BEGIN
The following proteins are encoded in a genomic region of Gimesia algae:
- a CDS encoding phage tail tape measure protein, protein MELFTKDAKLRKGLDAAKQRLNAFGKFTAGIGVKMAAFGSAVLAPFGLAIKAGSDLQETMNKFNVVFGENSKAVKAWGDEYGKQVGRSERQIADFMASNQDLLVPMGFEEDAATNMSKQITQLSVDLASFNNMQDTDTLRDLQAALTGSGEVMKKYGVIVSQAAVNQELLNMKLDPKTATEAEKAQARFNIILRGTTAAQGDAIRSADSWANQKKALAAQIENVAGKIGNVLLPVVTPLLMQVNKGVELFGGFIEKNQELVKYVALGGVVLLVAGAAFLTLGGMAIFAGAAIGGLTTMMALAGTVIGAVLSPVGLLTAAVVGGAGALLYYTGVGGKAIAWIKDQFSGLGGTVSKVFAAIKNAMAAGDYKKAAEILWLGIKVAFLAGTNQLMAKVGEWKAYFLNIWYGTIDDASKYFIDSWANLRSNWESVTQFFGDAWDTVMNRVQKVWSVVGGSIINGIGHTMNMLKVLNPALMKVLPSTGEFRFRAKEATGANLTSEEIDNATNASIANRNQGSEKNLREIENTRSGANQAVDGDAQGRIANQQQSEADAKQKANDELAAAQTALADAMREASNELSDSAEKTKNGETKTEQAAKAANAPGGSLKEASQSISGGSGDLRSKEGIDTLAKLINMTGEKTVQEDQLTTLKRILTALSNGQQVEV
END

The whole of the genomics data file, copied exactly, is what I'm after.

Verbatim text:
The following proteins are encoded in a genomic region of Gimesia algae:
- a CDS encoding phage tail tape measure protein, protein MELFTKDAKLRKGLDAAKQRLNAFGKFTAGIGVKMAAFGSAVLAPFGLAIKAGSDLQETMNKFNVVFGENSKAVKAWGDEYGKQVGRSERQIADFMASNQDLLVPMGFEEDAATNMSKQITQLSVDLASFNNMQDTDTLRDLQAALTGSGEVMKKYGVIVSQAAVNQELLNMKLDPKTATEAEKAQARFNIILRGTTAAQGDAIRSADSWANQKKALAAQIENVAGKIGNVLLPVVTPLLMQVNKGVELFGGFIEKNQELVKYVALGGVVLLVAGAAFLTLGGMAIFAGAAIGGLTTMMALAGTVIGAVLSPVGLLTAAVVGGAGALLYYTGVGGKAIAWIKDQFSGLGGTVSKVFAAIKNAMAAGDYKKAAEILWLGIKVAFLAGTNQLMAKVGEWKAYFLNIWYGTIDDASKYFIDSWANLRSNWESVTQFFGDAWDTVMNRVQKVWSVVGGSIINGIGHTMNMLKVLNPALMKVLPSTGEFRFRAKEATGANLTSEEIDNATNASIANRNQGSEKNLREIENTRSGANQAVDGDAQGRIANQQQSEADAKQKANDELAAAQTALADAMREASNELSDSAEKTKNGETKTEQAAKAANAPGGSLKEASQSISGGSGDLRSKEGIDTLAKLINMTGEKTVQEDQLTTLKRILTALSNGQQVEV